A well-described setting adds strength to this coming-of-age novel.

Pub Date: Feb. 4, 2017

ISBN: 978-0-9985202-0-9

Page Count: 316

Publisher: Earnest Parc Press

Review Posted Online: April 13, 2017

Kirkus Reviews Issue: May 15, 2017

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THE COLDEST WINTER EVER

Debut novel by hip-hop rap artist Sister Souljah, whose No Disrespect (1994), which mixes sexual history with political diatribe, is popular in schools country-wide. In its way, this is a tour de force of black English and underworld slang, as finely tuned to its heroine’s voice as Alice Walker’s The Color Purple. The subject matter, though, has a certain flashiness, like a black Godfather family saga, and the heroine’s eventual fall develops only glancingly from her character. Born to a 14-year-old mother during one of New York’s worst snowstorms, Winter Santiaga is the teenaged daughter of Ricky Santiaga, Brooklyn’s top drug dealer, who lives like an Arab prince and treats his wife and four daughters like a queen and her princesses. Winter lost her virginity at 12 and now focuses unwaveringly on varieties of adolescent self-indulgence: sex and sugar-daddies, clothes, and getting her own way. She uses school only as a stepping-stone for getting out of the house—after all, nobody’s paying her to go there. But if there’s no money in it, why go? Meanwhile, Daddy decides it’s time to move out of Brooklyn to truly fancy digs on Long Island, though this places him in the discomfiting position of not being absolutely hands-on with his dealers; and sure enough the rise of some young Turks leads to his arrest. Then he does something really stupid: he murders his wife’s two weak brothers in jail with him on Riker’s Island and gets two consecutive life sentences. Winter’s then on her own, especially with Bullet, who may have replaced her dad as top hood, though when she selfishly fails to help her pregnant buddy Simone, there’s worse—much worse—to come. Thinness aside: riveting stuff, with language so frank it curls your hair. (Author tour)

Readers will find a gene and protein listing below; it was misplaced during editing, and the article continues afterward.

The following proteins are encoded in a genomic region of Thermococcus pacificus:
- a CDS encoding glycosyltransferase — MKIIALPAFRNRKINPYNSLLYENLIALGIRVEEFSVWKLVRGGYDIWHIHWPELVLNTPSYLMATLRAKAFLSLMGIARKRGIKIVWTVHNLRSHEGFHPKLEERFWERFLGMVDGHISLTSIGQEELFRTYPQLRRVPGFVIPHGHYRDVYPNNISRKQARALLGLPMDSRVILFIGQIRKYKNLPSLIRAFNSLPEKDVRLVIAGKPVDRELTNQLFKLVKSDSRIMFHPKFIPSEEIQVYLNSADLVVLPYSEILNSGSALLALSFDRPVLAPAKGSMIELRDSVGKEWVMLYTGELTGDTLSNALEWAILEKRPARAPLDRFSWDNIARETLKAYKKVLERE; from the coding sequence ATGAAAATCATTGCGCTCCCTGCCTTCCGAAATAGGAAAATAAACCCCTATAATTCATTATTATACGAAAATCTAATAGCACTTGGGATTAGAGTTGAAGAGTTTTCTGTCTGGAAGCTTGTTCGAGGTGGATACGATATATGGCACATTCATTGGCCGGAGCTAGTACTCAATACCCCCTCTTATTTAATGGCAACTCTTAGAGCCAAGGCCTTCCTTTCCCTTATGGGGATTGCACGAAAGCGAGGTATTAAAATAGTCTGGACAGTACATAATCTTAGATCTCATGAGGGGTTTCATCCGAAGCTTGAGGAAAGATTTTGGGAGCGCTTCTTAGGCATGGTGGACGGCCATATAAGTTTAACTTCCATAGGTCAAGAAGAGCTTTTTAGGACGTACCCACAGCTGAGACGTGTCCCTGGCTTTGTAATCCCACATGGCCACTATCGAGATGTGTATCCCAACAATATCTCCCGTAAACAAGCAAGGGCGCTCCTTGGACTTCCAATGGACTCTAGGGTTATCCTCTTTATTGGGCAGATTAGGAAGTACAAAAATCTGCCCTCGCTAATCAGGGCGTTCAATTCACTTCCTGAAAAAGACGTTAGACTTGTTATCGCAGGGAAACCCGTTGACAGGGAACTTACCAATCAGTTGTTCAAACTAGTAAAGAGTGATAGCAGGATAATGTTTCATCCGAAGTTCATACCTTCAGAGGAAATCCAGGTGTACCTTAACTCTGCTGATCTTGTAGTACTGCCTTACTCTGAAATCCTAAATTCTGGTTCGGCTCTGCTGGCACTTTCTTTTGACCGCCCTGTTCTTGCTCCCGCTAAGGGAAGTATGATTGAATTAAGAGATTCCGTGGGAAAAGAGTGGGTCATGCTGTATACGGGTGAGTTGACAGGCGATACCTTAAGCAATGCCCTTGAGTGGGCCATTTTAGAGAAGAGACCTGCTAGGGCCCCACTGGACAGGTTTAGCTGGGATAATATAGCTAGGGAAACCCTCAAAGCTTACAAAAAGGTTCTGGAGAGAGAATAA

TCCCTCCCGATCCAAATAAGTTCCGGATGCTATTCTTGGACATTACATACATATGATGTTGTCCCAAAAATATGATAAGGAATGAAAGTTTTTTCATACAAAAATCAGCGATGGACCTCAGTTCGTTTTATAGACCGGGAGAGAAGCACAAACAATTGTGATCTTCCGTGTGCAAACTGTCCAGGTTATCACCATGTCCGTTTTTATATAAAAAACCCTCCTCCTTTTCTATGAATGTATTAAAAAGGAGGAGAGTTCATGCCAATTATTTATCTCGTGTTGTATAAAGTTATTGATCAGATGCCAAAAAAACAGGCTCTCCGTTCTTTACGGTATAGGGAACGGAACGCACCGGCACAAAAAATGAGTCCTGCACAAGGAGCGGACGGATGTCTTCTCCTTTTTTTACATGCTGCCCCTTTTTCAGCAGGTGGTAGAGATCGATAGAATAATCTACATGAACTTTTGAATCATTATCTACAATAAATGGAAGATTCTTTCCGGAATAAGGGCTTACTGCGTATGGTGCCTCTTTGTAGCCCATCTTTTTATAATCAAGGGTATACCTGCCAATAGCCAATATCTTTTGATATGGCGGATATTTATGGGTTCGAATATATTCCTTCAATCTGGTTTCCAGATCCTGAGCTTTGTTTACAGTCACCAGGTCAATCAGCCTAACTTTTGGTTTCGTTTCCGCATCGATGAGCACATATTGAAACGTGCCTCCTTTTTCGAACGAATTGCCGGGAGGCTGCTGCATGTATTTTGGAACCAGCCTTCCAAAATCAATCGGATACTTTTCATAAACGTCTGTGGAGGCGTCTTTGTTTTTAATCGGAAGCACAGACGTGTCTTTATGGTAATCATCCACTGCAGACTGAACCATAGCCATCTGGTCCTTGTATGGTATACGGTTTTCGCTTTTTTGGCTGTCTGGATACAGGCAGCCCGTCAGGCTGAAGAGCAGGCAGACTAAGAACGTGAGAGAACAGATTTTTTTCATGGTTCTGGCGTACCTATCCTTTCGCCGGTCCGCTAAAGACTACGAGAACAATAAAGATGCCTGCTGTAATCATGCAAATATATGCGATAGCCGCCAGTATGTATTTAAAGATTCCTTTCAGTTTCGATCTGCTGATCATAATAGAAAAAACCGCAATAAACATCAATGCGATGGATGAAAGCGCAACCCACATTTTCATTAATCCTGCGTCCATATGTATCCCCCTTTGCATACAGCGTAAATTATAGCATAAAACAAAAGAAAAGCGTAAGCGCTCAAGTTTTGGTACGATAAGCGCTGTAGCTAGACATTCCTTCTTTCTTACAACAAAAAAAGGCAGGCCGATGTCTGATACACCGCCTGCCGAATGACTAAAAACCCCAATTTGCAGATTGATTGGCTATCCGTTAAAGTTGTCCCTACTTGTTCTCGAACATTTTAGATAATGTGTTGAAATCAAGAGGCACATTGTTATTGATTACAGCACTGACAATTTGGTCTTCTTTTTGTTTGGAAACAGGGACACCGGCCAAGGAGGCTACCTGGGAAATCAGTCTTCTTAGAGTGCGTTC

Pub Date: April 1, 1999

ISBN: 0-671-02578-3

Page Count: 320

Publisher: Pocket

Review Posted Online: May 20, 2010

Kirkus Reviews Issue: Feb. 1, 1999